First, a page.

Biofeedback: The Process

Biofeedback is not a stand alone treatment approach. It is best used to supplement traditional practices in the treatment of anxiety. Its greatest benefit comes at the beginning of treatment.

Most individuals suffering from anxiety are confronted with the preconception that they will need to talk about the events or circumstances that have produced their anxiety. With this perception in the forefront of their mind, making that first appointment to see a Psychologist is formidable, not to mention the feelings of dread related to actually attending the initial appointment. 

biofeedback.jpgThis is not the case for all, but it is safe to say that the individual seeking treatment for anxiety has experienced a traumatic event and that the triggers reated to this event reoccur causing bouts off anxiety that have overwhelmed their usual coping skills to the point of producing disturbing symptoms.

An individual experiencing anxiety will have a different type of experience in their initial sessions if they consult a Psychologist using Biofeedback than those Psychologists involved in traditional therapies. The use of Biofeedback is more of a training in understanding how anxiety works in the mind and body. As a result the individuals first sessions are not usually directed to discussing the triggers or etiology of their anxiety. Consequently, the individual usually experiences a sense of relief in not having to explore their triggers or the etiology of their anxiety in the initial session and can enter into the Biofeedback training relaxed and without a sense of dread.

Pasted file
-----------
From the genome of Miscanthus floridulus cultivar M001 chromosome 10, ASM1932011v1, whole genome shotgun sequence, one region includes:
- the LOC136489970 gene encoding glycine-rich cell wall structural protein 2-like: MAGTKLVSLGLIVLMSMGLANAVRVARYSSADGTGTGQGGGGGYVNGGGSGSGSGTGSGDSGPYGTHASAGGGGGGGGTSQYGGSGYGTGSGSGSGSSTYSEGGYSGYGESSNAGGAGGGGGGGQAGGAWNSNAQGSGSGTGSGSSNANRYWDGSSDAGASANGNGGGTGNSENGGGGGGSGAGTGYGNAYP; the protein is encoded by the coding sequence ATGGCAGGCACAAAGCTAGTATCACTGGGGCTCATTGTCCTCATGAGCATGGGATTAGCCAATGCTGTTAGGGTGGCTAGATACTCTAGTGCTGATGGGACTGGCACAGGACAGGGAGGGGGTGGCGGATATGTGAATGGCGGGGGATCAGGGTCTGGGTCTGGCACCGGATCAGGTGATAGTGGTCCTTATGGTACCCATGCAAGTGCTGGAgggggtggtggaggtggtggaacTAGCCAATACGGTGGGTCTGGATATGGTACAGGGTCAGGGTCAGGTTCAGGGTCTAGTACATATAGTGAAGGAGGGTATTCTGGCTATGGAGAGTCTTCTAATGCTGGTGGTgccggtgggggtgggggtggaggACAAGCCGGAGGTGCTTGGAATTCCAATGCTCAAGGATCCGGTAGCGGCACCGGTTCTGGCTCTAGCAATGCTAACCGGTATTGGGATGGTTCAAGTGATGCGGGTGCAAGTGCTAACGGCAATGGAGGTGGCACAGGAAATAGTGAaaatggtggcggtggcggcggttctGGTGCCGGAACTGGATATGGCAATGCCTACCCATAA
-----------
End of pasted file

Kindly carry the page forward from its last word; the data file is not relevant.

The initial sessions with the Biofeedback system actually show the individual the level of their anxiety without having to speak about it. In being able to see the physiological reaction to thoughts (both negative and positive) the individual is in a position to control the physical events of a panic attack, or what feels to them like a heart attack. Through the use of the Biofeedback training the individual can see the effects of other treatment approaches (meditation, mindfulness, use of breathe) on managing their anxiety symptoms and gain mastery of these skills. With continued demonstration of mastery the individual becomes confident that these new coping skills work. As the confidence grows, the therapy can move into more confrontive discussions regarding triggers and events that lead up to the anxiety.

It is at this stage that a more traditional therapy approach is brought into use. Cognitive Behavioural Therapy or CBT is widely used in the treatment of anxiety and depression. With the individual seeking treatment for anxiety now feeling strong about their coping skills, the therapy moves along smoothly in addressing the triggers and traumatic events.

Biofeedback training therefore provides the individual seeking assistance for their anxiety the opportunity to address their symptoms from a position of strength which takes the dread out of the initial sessions which oftentimes is the greatest barrier to treatment.